Although not well documented, pears are among the least allergenic of all the fruits. For the same reason, they often recommended by health practitioners as a safe alternative in the preparation of food products in allergic persons.
Pears have been suggested in various traditional medicines in the treatment of colitis, chronic gallbladder disorders, arthritis, and gout.
|Principle||Nutrient Value||Percent of RDA|
|Total Fat||0.12 g||0.5%|
|Dietary Fiber||3.10 g||8%|
|Pantothenic acid||0.048 mg||1%|
|Vitamin A||23 IU||1%|
|Vitamin C||4.2 mg||7%|
|Vitamin E||0.12 mg||1%|
|Vitamin K||4.5 µg||4%|
Fresh pears can be readily available in the stores. While Bartlett variety is a predominant variety during summer, Comice, Seckel, etc., are chief fall-season pears. Asian pears are generally ready to harvest by August and made available in the stores by September.
Choose fresh, bright, firm-textured fruits with rich flavor. Avoid those with pressure marks on the skin, which indicates an underlying mottled pulp. Some fruits, especially the Asian varieties, may feature rusted speckles over their skin, which otherwise is an acceptable characteristic.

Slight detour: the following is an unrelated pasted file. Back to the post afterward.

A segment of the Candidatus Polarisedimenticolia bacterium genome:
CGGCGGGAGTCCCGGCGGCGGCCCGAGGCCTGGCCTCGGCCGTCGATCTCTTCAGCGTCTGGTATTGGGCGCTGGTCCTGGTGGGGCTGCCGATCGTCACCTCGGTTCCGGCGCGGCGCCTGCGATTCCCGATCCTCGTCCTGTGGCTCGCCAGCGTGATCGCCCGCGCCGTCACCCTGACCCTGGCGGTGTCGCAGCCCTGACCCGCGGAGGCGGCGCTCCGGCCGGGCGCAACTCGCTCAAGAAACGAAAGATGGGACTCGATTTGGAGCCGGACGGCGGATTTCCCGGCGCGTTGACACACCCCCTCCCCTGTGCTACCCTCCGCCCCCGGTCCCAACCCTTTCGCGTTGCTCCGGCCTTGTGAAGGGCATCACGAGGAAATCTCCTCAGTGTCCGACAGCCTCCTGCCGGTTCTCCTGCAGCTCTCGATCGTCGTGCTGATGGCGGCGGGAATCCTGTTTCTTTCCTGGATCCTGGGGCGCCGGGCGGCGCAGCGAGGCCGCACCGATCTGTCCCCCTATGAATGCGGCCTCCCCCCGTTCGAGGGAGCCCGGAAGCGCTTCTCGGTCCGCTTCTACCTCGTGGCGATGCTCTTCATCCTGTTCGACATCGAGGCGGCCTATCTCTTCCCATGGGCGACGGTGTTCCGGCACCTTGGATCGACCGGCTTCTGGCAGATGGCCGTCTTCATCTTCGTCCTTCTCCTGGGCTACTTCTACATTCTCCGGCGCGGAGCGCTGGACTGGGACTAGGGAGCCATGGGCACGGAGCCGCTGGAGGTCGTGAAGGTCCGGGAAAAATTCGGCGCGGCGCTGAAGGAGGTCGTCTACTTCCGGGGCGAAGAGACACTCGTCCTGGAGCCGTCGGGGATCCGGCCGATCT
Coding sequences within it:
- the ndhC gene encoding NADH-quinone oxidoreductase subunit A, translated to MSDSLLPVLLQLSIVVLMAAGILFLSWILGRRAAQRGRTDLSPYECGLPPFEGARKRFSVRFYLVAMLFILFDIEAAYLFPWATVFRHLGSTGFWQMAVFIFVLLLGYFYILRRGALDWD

Keep unripe pears in a basket with separate chambers at room temperature or wrap in paper to ripen as you do in papaya. The fruit is ripe once it yields to gentle pressure and ready to be eaten.
Eat them while they are fresh to get maximum nutrient benefits. Otherwise, keep them in the refrigerator, where they stay fresh for a few days.